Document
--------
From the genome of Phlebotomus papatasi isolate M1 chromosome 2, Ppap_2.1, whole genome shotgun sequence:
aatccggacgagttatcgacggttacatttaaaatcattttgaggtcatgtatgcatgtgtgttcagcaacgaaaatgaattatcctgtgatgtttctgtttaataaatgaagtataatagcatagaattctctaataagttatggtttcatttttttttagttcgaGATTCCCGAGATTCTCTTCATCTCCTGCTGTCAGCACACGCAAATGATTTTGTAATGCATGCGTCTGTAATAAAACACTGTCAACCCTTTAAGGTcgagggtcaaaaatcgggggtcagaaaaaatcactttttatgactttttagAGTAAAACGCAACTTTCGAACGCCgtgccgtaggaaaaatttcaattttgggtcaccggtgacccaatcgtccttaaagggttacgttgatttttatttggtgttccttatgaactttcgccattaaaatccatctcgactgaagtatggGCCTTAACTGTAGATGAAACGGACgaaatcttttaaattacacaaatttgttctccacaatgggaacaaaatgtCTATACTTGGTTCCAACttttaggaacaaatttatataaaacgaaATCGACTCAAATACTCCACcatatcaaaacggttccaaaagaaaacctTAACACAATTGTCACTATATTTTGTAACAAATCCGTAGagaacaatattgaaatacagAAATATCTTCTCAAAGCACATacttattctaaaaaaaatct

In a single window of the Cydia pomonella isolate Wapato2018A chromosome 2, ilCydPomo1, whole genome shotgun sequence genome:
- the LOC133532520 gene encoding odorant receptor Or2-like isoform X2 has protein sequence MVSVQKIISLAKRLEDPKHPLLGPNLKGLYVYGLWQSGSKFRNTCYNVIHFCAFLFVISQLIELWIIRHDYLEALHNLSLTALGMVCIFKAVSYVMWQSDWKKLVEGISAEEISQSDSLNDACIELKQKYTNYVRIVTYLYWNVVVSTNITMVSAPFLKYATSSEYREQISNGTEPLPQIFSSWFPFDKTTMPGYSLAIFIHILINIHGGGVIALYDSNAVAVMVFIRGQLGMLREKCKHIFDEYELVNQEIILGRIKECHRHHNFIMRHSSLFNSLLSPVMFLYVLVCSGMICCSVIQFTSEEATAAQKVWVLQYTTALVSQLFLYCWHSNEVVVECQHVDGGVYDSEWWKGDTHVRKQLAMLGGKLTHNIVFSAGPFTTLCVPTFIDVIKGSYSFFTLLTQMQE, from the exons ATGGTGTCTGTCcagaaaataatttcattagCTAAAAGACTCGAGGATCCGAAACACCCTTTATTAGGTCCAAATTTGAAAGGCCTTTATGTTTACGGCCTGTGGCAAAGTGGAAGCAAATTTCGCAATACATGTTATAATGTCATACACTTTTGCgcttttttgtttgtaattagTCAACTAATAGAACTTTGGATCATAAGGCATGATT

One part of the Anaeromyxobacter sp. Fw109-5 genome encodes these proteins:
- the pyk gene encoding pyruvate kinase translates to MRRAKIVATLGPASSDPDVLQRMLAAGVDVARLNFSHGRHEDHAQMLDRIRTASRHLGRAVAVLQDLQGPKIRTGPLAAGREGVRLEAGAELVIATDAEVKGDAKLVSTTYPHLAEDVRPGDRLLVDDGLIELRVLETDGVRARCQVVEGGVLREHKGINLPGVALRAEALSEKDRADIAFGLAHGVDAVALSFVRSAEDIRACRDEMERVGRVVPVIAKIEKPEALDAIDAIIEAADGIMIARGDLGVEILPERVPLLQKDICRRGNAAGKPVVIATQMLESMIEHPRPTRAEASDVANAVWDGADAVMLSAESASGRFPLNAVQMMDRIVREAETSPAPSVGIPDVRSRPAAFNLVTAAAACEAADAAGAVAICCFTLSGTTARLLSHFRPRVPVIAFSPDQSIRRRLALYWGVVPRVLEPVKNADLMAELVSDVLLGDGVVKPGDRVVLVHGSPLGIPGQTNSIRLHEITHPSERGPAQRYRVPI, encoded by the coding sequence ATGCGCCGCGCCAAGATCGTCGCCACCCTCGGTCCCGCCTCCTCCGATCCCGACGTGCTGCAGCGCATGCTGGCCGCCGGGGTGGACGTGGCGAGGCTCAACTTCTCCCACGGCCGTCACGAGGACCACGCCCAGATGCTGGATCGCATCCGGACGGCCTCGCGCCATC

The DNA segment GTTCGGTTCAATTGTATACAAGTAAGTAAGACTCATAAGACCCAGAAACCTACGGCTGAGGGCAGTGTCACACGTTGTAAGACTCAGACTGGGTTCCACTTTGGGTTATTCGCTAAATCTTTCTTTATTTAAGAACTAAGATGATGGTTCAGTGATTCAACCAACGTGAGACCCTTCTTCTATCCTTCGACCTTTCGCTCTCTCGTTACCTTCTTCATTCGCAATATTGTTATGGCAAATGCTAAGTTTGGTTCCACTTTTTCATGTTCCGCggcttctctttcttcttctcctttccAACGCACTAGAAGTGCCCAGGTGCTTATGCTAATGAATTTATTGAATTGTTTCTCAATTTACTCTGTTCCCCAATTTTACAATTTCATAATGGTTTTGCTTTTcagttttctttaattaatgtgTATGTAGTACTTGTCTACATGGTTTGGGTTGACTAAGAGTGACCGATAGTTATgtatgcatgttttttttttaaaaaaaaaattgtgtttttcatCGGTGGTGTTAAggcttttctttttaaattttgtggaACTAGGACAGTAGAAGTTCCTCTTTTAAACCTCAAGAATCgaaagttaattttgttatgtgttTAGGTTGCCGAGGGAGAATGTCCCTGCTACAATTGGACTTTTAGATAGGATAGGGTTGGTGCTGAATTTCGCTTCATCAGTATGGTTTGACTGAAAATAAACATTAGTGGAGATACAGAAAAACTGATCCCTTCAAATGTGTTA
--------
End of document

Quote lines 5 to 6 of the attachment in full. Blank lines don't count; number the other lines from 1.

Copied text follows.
One part of the Anaeromyxobacter sp. Fw109-5 genome encodes these proteins:
- the pyk gene encoding pyruvate kinase translates to MRRAKIVATLGPASSDPDVLQRMLAAGVDVARLNFSHGRHEDHAQMLDRIRTASRHLGRAVAVLQDLQGPKIRTGPLAAGREGVRLEAGAELVIATDAEVKGDAKLVSTTYPHLAEDVRPGDRLLVDDGLIELRVLETDGVRARCQVVEGGVLREHKGINLPGVALRAEALSEKDRADIAFGLAHGVDAVALSFVRSAEDIRACRDEMERVGRVVPVIAKIEKPEALDAIDAIIEAADGIMIARGDLGVEILPERVPLLQKDICRRGNAAGKPVVIATQMLESMIEHPRPTRAEASDVANAVWDGADAVMLSAESASGRFPLNAVQMMDRIVREAETSPAPSVGIPDVRSRPAAFNLVTAAAACEAADAAGAVAICCFTLSGTTARLLSHFRPRVPVIAFSPDQSIRRRLALYWGVVPRVLEPVKNADLMAELVSDVLLGDGVVKPGDRVVLVHGSPLGIPGQTNSIRLHEITHPSERGPAQRYRVPI, encoded by the coding sequence ATGCGCCGCGCCAAGATCGTCGCCACCCTCGGTCCCGCCTCCTCCGATCCCGACGTGCTGCAGCGCATGCTGGCCGCCGGGGTGGACGTGGCGAGGCTCAACTTCTCCCACGGCCGTCACGAGGACCACGCCCAGATGCTGGATCGCATCCGGACGGCCTCGCGCCATC